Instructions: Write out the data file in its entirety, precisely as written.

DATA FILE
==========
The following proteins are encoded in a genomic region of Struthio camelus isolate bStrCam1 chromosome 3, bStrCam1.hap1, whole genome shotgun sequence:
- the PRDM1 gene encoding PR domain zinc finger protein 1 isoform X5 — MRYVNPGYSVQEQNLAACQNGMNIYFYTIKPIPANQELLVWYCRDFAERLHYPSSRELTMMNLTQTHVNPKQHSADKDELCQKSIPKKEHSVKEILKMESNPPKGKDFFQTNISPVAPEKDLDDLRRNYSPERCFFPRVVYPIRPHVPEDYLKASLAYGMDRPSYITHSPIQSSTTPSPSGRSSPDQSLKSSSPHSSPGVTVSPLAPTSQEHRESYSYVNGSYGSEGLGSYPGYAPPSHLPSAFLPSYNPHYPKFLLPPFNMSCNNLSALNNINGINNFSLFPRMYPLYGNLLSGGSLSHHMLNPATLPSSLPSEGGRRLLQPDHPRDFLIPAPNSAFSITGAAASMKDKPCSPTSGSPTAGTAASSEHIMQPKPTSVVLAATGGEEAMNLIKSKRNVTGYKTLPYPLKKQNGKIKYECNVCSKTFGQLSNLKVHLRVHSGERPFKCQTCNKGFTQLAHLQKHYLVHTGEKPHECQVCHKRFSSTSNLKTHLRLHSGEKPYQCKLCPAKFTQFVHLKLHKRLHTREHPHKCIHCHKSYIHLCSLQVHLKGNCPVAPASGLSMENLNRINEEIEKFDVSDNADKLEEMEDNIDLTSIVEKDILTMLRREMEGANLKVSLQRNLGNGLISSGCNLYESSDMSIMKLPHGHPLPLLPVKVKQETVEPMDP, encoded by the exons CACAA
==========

The following proteins are encoded in a genomic region of Struthio camelus isolate bStrCam1 chromosome 3, bStrCam1.hap1, whole genome shotgun sequence:
- the PRDM1 gene encoding PR domain zinc finger protein 1 isoform X5 — MRYVNPGYSVQEQNLAACQNGMNIYFYTIKPIPANQELLVWYCRDFAERLHYPSSRELTMMNLTQTHVNPKQHSADKDELCQKSIPKKEHSVKEILKMESNPPKGKDFFQTNISPVAPEKDLDDLRRNYSPERCFFPRVVYPIRPHVPEDYLKASLAYGMDRPSYITHSPIQSSTTPSPSGRSSPDQSLKSSSPHSSPGVTVSPLAPTSQEHRESYSYVNGSYGSEGLGSYPGYAPPSHLPSAFLPSYNPHYPKFLLPPFNMSCNNLSALNNINGINNFSLFPRMYPLYGNLLSGGSLSHHMLNPATLPSSLPSEGGRRLLQPDHPRDFLIPAPNSAFSITGAAASMKDKPCSPTSGSPTAGTAASSEHIMQPKPTSVVLAATGGEEAMNLIKSKRNVTGYKTLPYPLKKQNGKIKYECNVCSKTFGQLSNLKVHLRVHSGERPFKCQTCNKGFTQLAHLQKHYLVHTGEKPHECQVCHKRFSSTSNLKTHLRLHSGEKPYQCKLCPAKFTQFVHLKLHKRLHTREHPHKCIHCHKSYIHLCSLQVHLKGNCPVAPASGLSMENLNRINEEIEKFDVSDNADKLEEMEDNIDLTSIVEKDILTMLRREMEGANLKVSLQRNLGNGLISSGCNLYESSDMSIMKLPHGHPLPLLPVKVKQETVEPMDP, encoded by the exons CACAA